The US Anti-Doping Agency has said it's stripped cyclist Lance Armstrong of his record seven Tour de France titles and banned him from the sport for life for doping.
The move follows Armstrong's announcement on Thursday night that he would not pursue arbitration in a bid to clear himself of charges brought against him by USADA in June.
"USADA announced today that Lance Armstrong has chosen not to move forward with the independent arbitration process and as a result has received a lifetime period of ineligibility and disqualification of all competitive results from August 1, 1998 through the present," USADA said in a statement on Friday.
"There comes a point in every man's life when he has to say, 'Enough is enough,'" Armstrong said in a statement posted on his website Lancearmstrong.com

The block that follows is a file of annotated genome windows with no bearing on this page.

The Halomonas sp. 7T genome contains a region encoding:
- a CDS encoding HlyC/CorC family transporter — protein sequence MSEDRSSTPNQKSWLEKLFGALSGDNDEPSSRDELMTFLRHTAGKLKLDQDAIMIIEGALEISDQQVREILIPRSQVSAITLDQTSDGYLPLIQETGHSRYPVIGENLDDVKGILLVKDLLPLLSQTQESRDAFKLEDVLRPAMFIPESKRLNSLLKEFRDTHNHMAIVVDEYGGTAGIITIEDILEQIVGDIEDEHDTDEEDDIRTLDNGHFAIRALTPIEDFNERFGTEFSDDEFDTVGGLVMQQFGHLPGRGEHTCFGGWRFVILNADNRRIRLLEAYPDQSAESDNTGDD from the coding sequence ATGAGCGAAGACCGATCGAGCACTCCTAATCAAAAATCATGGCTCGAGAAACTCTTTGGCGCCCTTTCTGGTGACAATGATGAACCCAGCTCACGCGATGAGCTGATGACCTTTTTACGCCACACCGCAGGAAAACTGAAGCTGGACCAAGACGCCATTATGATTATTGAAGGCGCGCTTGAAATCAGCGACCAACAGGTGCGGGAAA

"For me, that time is now. I have been dealing with claims that I cheated and had an unfair advantage in winning my seven Tours since 1999," he said.
Armstrong said USADA did not have the authority to vacate his Tour titles. However, USADA Chief Executive Travis Tygart told The Associated Press that the agency could do it.
Tygart called the Armstrong case a "heartbreaking" example of a win-at-all costs approach to sports.
In the statement, Armstrong did not concede having used performance enhancing substances during his celebrated cycling career. On the contrary, he said he would "jump at the chance" to put the allegations to rest.
But Armstrong said he refused to participate in the USADA process, which he called "one-sided and unfair".
The Austin American-Statesman reported that Armstrong also alerted the USADA in a letter sent just before a midnight Thursday deadline that he would not fight the charges through arbitration.
"Today I turn the page. I will no longer address this issue, regardless of the circumstances," he said in the statement.